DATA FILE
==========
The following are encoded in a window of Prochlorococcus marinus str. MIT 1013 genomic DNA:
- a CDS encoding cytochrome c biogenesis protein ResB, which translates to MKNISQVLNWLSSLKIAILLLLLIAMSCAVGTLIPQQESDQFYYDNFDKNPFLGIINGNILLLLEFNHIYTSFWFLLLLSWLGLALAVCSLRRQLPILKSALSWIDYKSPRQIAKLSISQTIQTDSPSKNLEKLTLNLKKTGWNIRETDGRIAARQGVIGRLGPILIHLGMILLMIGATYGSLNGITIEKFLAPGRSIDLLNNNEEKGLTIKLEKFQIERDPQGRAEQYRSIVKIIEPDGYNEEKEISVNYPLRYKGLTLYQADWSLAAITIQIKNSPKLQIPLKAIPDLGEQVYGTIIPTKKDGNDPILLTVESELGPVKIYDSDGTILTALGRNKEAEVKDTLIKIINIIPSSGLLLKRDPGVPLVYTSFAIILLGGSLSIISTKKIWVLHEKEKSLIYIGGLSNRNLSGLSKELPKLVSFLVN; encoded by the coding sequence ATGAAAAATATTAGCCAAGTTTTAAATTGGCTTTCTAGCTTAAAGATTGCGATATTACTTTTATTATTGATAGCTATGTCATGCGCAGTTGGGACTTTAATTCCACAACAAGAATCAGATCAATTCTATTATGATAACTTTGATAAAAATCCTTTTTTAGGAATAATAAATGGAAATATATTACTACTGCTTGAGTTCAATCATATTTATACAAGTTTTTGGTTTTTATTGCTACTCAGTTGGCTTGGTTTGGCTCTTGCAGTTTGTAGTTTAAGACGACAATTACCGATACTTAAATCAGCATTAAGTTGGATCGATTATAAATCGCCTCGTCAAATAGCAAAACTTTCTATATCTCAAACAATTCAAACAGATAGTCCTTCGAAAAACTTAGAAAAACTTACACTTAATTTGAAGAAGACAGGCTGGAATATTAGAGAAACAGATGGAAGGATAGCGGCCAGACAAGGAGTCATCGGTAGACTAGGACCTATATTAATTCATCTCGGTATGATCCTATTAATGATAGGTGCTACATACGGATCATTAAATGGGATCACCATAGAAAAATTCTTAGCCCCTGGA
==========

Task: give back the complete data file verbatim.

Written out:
The following are encoded in a window of Prochlorococcus marinus str. MIT 1013 genomic DNA:
- a CDS encoding cytochrome c biogenesis protein ResB, which translates to MKNISQVLNWLSSLKIAILLLLLIAMSCAVGTLIPQQESDQFYYDNFDKNPFLGIINGNILLLLEFNHIYTSFWFLLLLSWLGLALAVCSLRRQLPILKSALSWIDYKSPRQIAKLSISQTIQTDSPSKNLEKLTLNLKKTGWNIRETDGRIAARQGVIGRLGPILIHLGMILLMIGATYGSLNGITIEKFLAPGRSIDLLNNNEEKGLTIKLEKFQIERDPQGRAEQYRSIVKIIEPDGYNEEKEISVNYPLRYKGLTLYQADWSLAAITIQIKNSPKLQIPLKAIPDLGEQVYGTIIPTKKDGNDPILLTVESELGPVKIYDSDGTILTALGRNKEAEVKDTLIKIINIIPSSGLLLKRDPGVPLVYTSFAIILLGGSLSIISTKKIWVLHEKEKSLIYIGGLSNRNLSGLSKELPKLVSFLVN; encoded by the coding sequence ATGAAAAATATTAGCCAAGTTTTAAATTGGCTTTCTAGCTTAAAGATTGCGATATTACTTTTATTATTGATAGCTATGTCATGCGCAGTTGGGACTTTAATTCCACAACAAGAATCAGATCAATTCTATTATGATAACTTTGATAAAAATCCTTTTTTAGGAATAATAAATGGAAATATATTACTACTGCTTGAGTTCAATCATATTTATACAAGTTTTTGGTTTTTATTGCTACTCAGTTGGCTTGGTTTGGCTCTTGCAGTTTGTAGTTTAAGACGACAATTACCGATACTTAAATCAGCATTAAGTTGGATCGATTATAAATCGCCTCGTCAAATAGCAAAACTTTCTATATCTCAAACAATTCAAACAGATAGTCCTTCGAAAAACTTAGAAAAACTTACACTTAATTTGAAGAAGACAGGCTGGAATATTAGAGAAACAGATGGAAGGATAGCGGCCAGACAAGGAGTCATCGGTAGACTAGGACCTATATTAATTCATCTCGGTATGATCCTATTAATGATAGGTGCTACATACGGATCATTAAATGGGATCACCATAGAAAAATTCTTAGCCCCTGGA